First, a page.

Dose Response. 2021 Feb 11;19(1):1559325820982166. doi: 10.1177/1559325820982166. eCollection 2021 Jan-Mar.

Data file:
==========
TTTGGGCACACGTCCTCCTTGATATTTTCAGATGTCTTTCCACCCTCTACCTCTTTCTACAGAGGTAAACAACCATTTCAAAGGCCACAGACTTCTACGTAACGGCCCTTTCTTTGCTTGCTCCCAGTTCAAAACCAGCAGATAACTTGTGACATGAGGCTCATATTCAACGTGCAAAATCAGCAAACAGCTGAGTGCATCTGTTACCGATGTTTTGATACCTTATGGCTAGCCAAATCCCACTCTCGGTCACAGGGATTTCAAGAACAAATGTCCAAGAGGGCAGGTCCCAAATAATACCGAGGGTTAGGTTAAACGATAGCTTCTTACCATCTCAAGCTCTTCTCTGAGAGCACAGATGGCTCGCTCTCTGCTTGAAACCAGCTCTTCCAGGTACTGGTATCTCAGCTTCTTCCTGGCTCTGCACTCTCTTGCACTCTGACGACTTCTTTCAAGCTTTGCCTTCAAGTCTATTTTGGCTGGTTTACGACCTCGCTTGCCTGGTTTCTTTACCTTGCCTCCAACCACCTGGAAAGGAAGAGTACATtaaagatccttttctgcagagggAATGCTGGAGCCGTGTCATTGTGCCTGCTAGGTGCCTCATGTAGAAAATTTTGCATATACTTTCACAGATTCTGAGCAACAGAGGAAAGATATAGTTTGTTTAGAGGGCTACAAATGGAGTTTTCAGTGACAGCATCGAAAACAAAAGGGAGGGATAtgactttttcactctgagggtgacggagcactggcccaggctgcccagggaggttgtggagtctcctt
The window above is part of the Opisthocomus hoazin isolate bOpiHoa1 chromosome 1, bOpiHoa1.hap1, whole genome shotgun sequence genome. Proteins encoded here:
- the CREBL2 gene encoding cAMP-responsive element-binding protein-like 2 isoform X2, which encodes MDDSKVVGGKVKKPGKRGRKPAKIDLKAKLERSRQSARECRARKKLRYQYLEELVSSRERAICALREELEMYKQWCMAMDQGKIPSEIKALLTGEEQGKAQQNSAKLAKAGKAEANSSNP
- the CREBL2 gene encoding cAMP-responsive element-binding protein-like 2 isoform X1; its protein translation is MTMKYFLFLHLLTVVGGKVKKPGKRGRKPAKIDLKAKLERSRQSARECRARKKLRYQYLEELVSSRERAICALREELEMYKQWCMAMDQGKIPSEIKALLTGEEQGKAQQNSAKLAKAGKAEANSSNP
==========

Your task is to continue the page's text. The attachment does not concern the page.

Radioadaptive response (RAR) describes a phenomenon in a variety of in vitro and in vivo systems that a low-dose of priming ionizing radiation (IR) reduces detrimental effects of a subsequent challenge IR at higher doses. Among in vivo investigations, studies using the mouse RAR model (Yonezawa Effect) showed that RAR could significantly extenuate high-dose IR-induced detrimental effects such as decrease of hematopoietic stem cells and progenitor cells, acute radiation hematopoietic syndrome, genotoxicity and genomic instability. Meanwhile, it has been demonstrated that diet intervention has a great impact on health, and dietary restriction shows beneficial effects on numerous diseases in animal models. In this work, by using the mouse RAR model and mild dietary restriction (MDR), we confirmed that combination of RAR and MDR could more efficiently reduce radiogenotoxic damage without significant change of the RAR phenotype. These findings suggested that MDR may share some common pathways with RAR to activate mechanisms consequently resulting in suppression of genotoxicity. As MDR could also increase resistance to chemotherapy and radiotherapy in normal cells, we propose that combination of MDR, RAR, and other cancer treatments (i.e., chemotherapy and radiotherapy) represent a potential strategy to increase the treatment efficacy and prevent IR risk in humans.